The Myth of the Perfect Headphones
Of late I have used the Grado SR-80s and the aforementioned Shures. I hoped the Grados would be the holy grail of sound quality, which they pretty much are – at least until I join the yacht-owning set and am willing to spend $500+ on headphones. However, the Grados are impractical for anything but home use. They let a ton of sound both in and out; to drown out the sounds of your environs, you must play these cats loud enough that anyone downwind of you can hear the swear-ridden lyrics of the filth you call music. It almost cost me my job as a baby photographer.™
The type of headphone you are willing to tolerate is the single most important aspect of choosing a model. Earbuds tend to lack bass; headphones, unless enormous and therefore unwieldy and uncomfortable, have the Grados’ tragic flaw; in-ear headphones like the Shure E2Cs are fussy, gross and to many, uncomfortable. I can put up with their downsides since I need something that will drown out ambient sound, both on my foot-based commute and in the “open-concept office,” a.k.a. trying to write a paper in the middle of a steel-cage royal rumble.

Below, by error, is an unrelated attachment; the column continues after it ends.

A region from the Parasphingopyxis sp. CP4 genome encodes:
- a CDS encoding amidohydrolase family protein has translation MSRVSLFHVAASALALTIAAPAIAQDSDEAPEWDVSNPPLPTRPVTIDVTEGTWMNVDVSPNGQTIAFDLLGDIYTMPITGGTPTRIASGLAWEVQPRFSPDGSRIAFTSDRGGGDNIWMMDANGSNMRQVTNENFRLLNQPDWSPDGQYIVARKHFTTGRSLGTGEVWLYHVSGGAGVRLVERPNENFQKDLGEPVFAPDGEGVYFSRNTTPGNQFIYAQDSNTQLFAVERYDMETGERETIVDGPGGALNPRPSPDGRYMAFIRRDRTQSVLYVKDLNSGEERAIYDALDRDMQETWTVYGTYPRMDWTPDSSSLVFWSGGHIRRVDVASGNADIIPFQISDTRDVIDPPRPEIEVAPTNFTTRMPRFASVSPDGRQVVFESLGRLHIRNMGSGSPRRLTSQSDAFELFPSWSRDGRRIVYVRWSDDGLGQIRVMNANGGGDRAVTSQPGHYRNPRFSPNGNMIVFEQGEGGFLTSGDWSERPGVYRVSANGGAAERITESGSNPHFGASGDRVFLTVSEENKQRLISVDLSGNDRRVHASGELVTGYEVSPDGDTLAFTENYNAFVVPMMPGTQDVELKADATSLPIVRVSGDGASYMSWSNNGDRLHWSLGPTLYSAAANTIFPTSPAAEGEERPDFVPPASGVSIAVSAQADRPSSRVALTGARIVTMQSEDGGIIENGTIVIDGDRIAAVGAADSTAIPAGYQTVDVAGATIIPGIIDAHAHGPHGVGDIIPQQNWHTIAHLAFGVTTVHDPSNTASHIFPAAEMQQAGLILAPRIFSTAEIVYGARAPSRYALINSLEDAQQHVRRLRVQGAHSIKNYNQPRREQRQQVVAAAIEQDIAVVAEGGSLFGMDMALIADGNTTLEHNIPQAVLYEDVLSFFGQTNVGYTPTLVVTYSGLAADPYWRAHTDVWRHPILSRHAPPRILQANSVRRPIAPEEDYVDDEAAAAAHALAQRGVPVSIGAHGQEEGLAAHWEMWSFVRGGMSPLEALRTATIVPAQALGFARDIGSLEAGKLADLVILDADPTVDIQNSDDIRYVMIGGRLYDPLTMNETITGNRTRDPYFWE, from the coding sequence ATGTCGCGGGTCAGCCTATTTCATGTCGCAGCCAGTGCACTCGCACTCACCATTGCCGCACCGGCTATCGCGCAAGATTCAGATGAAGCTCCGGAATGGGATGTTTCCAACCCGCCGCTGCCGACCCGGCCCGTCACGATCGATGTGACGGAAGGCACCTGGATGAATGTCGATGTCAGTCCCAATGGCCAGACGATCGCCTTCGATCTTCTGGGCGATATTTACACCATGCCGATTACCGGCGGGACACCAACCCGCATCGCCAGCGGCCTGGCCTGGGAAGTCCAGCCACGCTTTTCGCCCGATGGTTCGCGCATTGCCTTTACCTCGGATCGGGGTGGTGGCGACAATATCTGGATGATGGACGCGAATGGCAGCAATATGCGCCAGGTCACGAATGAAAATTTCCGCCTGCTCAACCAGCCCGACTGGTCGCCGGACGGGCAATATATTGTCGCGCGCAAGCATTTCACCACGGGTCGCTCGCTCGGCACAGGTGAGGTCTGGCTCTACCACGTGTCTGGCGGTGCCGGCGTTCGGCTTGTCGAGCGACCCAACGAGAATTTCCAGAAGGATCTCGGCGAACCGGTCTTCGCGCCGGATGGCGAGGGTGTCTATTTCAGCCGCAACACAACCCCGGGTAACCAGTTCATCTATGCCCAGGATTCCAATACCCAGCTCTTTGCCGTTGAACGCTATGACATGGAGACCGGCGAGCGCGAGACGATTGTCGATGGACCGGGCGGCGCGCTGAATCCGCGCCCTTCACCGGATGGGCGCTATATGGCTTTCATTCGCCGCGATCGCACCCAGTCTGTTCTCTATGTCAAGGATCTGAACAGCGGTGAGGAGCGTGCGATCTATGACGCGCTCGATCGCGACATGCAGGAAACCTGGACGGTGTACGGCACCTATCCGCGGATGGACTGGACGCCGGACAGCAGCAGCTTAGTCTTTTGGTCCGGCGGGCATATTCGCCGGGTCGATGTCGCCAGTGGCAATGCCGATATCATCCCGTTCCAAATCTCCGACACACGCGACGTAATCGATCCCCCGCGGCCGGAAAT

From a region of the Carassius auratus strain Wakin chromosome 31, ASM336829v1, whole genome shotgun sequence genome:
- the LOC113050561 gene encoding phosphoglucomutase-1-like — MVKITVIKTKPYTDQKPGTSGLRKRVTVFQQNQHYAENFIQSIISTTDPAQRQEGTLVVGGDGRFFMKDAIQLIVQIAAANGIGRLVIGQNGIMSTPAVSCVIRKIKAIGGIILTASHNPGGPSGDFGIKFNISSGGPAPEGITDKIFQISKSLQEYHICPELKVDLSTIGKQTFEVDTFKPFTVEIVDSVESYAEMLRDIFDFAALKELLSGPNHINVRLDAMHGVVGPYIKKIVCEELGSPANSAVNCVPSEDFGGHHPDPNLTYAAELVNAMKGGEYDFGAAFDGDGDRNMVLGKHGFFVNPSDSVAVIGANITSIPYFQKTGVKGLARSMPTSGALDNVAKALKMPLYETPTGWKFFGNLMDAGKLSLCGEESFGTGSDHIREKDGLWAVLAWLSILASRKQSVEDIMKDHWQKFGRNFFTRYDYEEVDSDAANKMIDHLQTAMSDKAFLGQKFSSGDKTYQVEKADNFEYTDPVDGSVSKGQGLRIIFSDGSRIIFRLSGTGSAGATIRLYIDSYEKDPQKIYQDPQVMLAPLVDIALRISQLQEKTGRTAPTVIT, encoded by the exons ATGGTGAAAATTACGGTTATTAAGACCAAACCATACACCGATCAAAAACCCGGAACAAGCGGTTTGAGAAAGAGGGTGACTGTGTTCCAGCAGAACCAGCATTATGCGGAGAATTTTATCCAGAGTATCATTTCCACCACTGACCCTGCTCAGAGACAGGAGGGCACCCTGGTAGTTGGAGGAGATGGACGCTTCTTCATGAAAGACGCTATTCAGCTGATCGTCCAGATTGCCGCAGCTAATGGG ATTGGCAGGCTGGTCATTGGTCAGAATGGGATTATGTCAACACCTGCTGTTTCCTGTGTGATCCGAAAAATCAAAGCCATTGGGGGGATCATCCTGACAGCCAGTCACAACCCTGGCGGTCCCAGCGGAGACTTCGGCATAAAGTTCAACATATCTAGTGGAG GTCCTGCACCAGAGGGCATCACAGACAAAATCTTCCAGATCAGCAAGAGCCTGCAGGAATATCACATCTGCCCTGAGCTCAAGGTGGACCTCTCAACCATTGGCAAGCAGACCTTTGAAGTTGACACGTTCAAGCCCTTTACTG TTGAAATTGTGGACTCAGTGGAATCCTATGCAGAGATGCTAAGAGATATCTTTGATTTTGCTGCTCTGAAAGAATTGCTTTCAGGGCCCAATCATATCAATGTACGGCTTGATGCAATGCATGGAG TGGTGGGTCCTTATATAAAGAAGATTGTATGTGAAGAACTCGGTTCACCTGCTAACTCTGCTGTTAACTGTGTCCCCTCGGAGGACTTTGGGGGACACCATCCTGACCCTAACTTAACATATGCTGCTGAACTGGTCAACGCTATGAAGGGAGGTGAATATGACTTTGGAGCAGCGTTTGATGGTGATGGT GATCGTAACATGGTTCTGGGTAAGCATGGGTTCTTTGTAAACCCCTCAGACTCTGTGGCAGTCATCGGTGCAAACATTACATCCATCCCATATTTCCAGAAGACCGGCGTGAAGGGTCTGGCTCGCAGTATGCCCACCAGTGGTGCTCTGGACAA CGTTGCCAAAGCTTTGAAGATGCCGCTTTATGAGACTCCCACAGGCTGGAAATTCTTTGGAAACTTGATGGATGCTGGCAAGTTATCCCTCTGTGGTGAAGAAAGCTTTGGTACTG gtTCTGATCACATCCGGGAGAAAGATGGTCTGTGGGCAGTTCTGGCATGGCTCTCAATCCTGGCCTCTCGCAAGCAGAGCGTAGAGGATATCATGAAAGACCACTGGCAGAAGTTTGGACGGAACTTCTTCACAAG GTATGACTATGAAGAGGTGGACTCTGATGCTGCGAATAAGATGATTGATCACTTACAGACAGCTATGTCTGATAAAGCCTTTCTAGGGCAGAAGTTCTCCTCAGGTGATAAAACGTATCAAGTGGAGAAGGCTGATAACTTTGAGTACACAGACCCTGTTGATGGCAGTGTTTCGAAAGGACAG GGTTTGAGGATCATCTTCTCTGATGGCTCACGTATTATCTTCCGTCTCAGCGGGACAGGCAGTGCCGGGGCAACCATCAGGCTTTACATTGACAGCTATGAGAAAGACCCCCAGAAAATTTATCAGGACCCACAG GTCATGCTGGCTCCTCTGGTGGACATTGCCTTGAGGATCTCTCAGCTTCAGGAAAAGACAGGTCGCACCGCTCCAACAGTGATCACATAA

Of the in-ear models, the ones worth considering seem to be the Sennheiser CX300-s, the Ultimate Ears super.fi 3 and 5, the Etymotic Isolators, and the Shures. The low-end model, the CX300, go for around $70, the super.fi 5s are $200, and the others from $80-150. If money is an object, I’d suggest you follow my lead and get the Shures, despite my complaints about the build quality, since you’re unlikely to get better quality from any of the other models.
Also, treating the included case as mandatory and not just a thoughtful suggestion will cut down on your wear and tear. Oh yeah – and don’t walk around outside, in Canada, during the winter for hours at a time. Apparently that’s just not wise.